I was watching a thrush searching for food in the courtyard of where I live. The thrush (male or female, I know not) was the picture of maintaining focus: closely examining with eye and beak the joins in the paving, pulling out moss, turning over leaves, and occasionally finding a morsel of what she was searching for. There was also a constant alertness for possible danger – cats, I assume, being the greatest danger. I was never sure whether or not she discerned me behind the window; at times she seemed to look straight at me, checking to see whether I was a danger or not.

    What sort of predator is (was?) the wretched Murdoch gang. I notice there is a programme on Channel Four this evening with the title How Murdoch Ran Britain. Interestingly there is a parallel in the current serial broadcast of Mervyn Peake’s History of Titus Groan on Radio 4. The character of Steerpike giving us a good account of how to grab power: the dual threats of violence and blackmail and the art of blagging being well to the fore. Not that this is anything new – there would seem to be an endless supply of those who would be emperor, trying their skill and luck. Or rather, in the case of the Murdoch gang, how to run things whilst apparently remaining in the background and hiding behind the freedom of the press whilst at the same time terrorising our elected representatives.

    I do think our elected representatives should be more scared of us than some newspaper proprietor. But then you have to remember that they gave us the freedom of consumerism. Should we thank them for that?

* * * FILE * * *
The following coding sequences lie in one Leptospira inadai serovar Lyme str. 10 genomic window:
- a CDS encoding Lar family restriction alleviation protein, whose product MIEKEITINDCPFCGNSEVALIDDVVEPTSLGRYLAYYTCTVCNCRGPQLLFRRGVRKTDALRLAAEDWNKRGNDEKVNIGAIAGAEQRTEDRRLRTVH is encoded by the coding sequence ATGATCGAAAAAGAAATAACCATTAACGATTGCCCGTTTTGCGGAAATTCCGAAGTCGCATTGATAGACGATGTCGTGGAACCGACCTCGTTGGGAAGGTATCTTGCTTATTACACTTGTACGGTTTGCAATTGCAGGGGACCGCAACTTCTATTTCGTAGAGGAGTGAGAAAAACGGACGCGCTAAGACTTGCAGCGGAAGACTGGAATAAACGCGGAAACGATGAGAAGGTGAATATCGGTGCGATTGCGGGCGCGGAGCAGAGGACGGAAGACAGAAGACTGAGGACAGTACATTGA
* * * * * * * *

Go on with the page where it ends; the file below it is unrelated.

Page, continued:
Resistance is hard work against the whirlwind of market forces, the power houses of globalised financial institutions.

    I have just been alerted (via the London Review of Books) to the account of some seminars (2010-11) that examined the question of the Labour tradition – which, of course was always a tradition of resistance – in relation to the current social/political/economic situation. It is available as an e-book at www.soundings.org.uk. I look forward to reading it.

    And why not, as a final puzzle to this posting, bring in the fourth stanza of Wallace Stevens’ Thirteen Ways of Looking at a Blackbird:




A man and a woman

Are one.

A man and a woman and a blackbird

Are one.


Yes, I almost know what he means.


The Birds

 Posted by at 2:16 pm  Atelier  Comments Off
Jul 202011

Hitchcock’s of course, as I recall, and it was the blood on their faces in glorious 1960’s Technicolor which ran down their cheeks in carmen red. Despite the pecking ferocity of the seagull beaks which rips the bodies to pieces, it was the intelligence of the crows sitting together on the telephone wires which still terrifies me more. A swoop, the black shadow of a beating wing, our eyes are gone in an instant. And after that…